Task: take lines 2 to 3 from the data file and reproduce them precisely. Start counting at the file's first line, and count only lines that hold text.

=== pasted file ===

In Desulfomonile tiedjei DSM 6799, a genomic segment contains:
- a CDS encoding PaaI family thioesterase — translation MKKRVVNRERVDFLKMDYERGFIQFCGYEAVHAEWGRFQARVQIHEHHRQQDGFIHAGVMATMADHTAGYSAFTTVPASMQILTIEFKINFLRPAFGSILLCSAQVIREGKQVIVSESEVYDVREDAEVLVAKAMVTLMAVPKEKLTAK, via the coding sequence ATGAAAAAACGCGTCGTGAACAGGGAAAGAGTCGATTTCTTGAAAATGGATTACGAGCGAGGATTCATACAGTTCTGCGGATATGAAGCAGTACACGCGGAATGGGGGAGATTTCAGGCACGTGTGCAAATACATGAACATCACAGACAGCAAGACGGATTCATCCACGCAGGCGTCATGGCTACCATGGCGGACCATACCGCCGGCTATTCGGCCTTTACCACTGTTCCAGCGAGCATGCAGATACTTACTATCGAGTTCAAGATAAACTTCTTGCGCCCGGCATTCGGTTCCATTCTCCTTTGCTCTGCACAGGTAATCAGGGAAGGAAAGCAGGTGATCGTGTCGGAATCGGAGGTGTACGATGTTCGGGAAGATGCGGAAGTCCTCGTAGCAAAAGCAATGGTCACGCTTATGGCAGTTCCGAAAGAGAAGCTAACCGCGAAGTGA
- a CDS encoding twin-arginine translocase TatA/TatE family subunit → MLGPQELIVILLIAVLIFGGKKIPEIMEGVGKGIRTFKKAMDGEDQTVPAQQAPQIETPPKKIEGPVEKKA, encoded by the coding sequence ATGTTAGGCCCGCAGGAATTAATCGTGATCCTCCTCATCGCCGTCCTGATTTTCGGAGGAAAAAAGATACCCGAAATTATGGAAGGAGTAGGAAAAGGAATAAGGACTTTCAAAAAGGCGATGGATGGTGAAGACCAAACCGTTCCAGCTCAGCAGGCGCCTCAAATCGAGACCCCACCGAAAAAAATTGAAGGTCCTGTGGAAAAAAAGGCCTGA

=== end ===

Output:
- a CDS encoding PaaI family thioesterase — translation MKKRVVNRERVDFLKMDYERGFIQFCGYEAVHAEWGRFQARVQIHEHHRQQDGFIHAGVMATMADHTAGYSAFTTVPASMQILTIEFKINFLRPAFGSILLCSAQVIREGKQVIVSESEVYDVREDAEVLVAKAMVTLMAVPKEKLTAK, via the coding sequence ATGAAAAAACGCGTCGTGAACAGGGAAAGAGTCGATTTCTTGAAAATGGATTACGAGCGAGGATTCATACAGTTCTGCGGATATGAAGCAGTACACGCGGAATGGGGGAGATTTCAGGCACGTGTGCAAATACATGAACATCACAGACAGCAAGACGGATTCATCCACGCAGGCGTCATGGCTACCATGGCGGACCATACCGCCGGCTATTCGGCCTTTACCACTGTTCCAGCGAGCATGCAGATACTTACTATCGAGTTCAAGATAAACTTCTTGCGCCCGGCATTCGGTTCCATTCTCCTTTGCTCTGCACAGGTAATCAGGGAAGGAAAGCAGGTGATCGTGTCGGAATCGGAGGTGTACGATGTTCGGGAAGATGCGGAAGTCCTCGTAGCAAAAGCAATGGTCACGCTTATGGCAGTTCCGAAAGAGAAGCTAACCGCGAAGTGA
- a CDS encoding twin-arginine translocase TatA/TatE family subunit → MLGPQELIVILLIAVLIFGGKKIPEIMEGVGKGIRTFKKAMDGEDQTVPAQQAPQIETPPKKIEGPVEKKA, encoded by the coding sequence ATGTTAGGCCCGCAGGAATTAATCGTGATCCTCCTCATCGCCGTCCTGATTTTCGGAGGAAAAAAGATACCCGAAATTATGGAAGGAGTAGGAAAAGGAATAAGGACTTTCAAAAAGGCGATGGATGGTGAAGACCAAACCGTTCCAGCTCAGCAGGCGCCTCAAATCGAGACCCCACCGAAAAAAATTGAAGGTCCTGTGGAAAAAAAGGCCTGA